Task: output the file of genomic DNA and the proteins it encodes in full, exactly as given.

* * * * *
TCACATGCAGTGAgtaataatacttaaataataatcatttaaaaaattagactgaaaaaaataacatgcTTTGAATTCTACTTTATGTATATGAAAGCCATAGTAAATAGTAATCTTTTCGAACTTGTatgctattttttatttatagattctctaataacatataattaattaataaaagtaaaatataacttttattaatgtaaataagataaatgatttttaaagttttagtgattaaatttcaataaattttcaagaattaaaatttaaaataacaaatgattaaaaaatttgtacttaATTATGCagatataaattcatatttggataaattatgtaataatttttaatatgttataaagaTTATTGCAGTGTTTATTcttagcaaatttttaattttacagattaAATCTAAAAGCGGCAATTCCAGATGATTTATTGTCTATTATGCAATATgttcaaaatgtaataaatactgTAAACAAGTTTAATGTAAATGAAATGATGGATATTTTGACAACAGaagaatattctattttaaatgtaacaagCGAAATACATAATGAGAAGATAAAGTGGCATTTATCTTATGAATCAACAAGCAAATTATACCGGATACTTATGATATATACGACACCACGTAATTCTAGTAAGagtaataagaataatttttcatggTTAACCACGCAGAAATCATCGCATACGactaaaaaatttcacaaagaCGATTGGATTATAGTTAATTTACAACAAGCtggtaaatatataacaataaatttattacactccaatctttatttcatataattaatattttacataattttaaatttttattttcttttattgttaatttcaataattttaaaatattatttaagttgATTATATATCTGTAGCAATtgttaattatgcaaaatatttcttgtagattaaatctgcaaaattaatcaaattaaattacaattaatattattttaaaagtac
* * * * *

TCACATGCAGTGAgtaataatacttaaataataatcatttaaaaaattagactgaaaaaaataacatgcTTTGAATTCTACTTTATGTATATGAAAGCCATAGTAAATAGTAATCTTTTCGAACTTGTatgctattttttatttatagattctctaataacatataattaattaataaaagtaaaatataacttttattaatgtaaataagataaatgatttttaaagttttagtgattaaatttcaataaattttcaagaattaaaatttaaaataacaaatgattaaaaaatttgtacttaATTATGCagatataaattcatatttggataaattatgtaataatttttaatatgttataaagaTTATTGCAGTGTTTATTcttagcaaatttttaattttacagattaAATCTAAAAGCGGCAATTCCAGATGATTTATTGTCTATTATGCAATATgttcaaaatgtaataaatactgTAAACAAGTTTAATGTAAATGAAATGATGGATATTTTGACAACAGaagaatattctattttaaatgtaacaagCGAAATACATAATGAGAAGATAAAGTGGCATTTATCTTATGAATCAACAAGCAAATTATACCGGATACTTATGATATATACGACACCACGTAATTCTAGTAAGagtaataagaataatttttcatggTTAACCACGCAGAAATCATCGCATACGactaaaaaatttcacaaagaCGATTGGATTATAGTTAATTTACAACAAGCtggtaaatatataacaataaatttattacactccaatctttatttcatataattaatattttacataattttaaatttttattttcttttattgttaatttcaataattttaaaatattatttaagttgATTATATATCTGTAGCAATtgttaattatgcaaaatatttcttgtagattaaatctgcaaaattaatcaaattaaattacaattaatattattttaaaagtac